A key unanswered question is whether the timing of vulnerability after hospital discharge varies for different medical conditions that commonly result in rehospitalization. For example, following hospitalization for HF, does the timing of risk for recurrent HF differ from that of infections? How does the timing of risk for bleeding compare with renal dysfunction? Is the period of elevated risk particularly prolonged for specific conditions that commonly result in readmission? Such information can be useful in understanding if recovery from acute illness varies by physiologic system. Findings can guide future basic and translational work to elucidate mechanisms responsible for potential differences in the extent and timing of risk across conditions. This information can also demonstrate if patients remain particularly vulnerable to specific conditions after the immediate post-discharge period when clinical follow up grows less regular. Interventions could ultimately be developed to support patients and mitigate these extended periods of vulnerability to specific conditions. However to date, we have no information about how patients’ susceptibility to specific causes of readmission varies over time.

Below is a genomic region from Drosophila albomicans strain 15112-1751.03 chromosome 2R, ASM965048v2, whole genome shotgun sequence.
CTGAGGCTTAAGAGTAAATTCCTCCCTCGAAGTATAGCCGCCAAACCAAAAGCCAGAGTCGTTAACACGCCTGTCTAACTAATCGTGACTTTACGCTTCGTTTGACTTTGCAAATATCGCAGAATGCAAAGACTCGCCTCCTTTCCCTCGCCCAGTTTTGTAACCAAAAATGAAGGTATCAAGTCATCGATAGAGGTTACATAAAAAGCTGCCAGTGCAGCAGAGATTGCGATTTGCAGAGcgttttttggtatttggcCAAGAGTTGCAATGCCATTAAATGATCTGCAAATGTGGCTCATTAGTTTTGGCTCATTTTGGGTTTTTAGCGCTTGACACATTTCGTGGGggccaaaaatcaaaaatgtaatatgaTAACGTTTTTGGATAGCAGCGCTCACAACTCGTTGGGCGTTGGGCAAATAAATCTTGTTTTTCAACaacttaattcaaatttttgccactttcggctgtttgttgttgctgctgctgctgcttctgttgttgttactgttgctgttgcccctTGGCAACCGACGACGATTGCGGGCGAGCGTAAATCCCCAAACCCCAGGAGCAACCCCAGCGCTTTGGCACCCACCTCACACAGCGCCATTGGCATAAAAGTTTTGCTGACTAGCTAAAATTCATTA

Accordingly, we compared risk trajectories for major readmission diagnoses for the national population of Medicare fee-for-service beneficiaries initially hospitalized with HF, AMI, or pneumonia in the year after hospital discharge. These 3 conditions are among the most common reasons for hospitalization in older patients and have been a focus of federal quality improvement efforts.[6–12] We classified readmission diagnoses into major diagnostic categories and determined the time that it takes for readmission risk to peak after discharge, decay by 50 percent, and achieve plateau periods of minimal day-to-day change. We also compared the magnitude and timing of readmission risk for each diagnostic category with the risk of hospital admission for these diagnoses in the general Medicare population.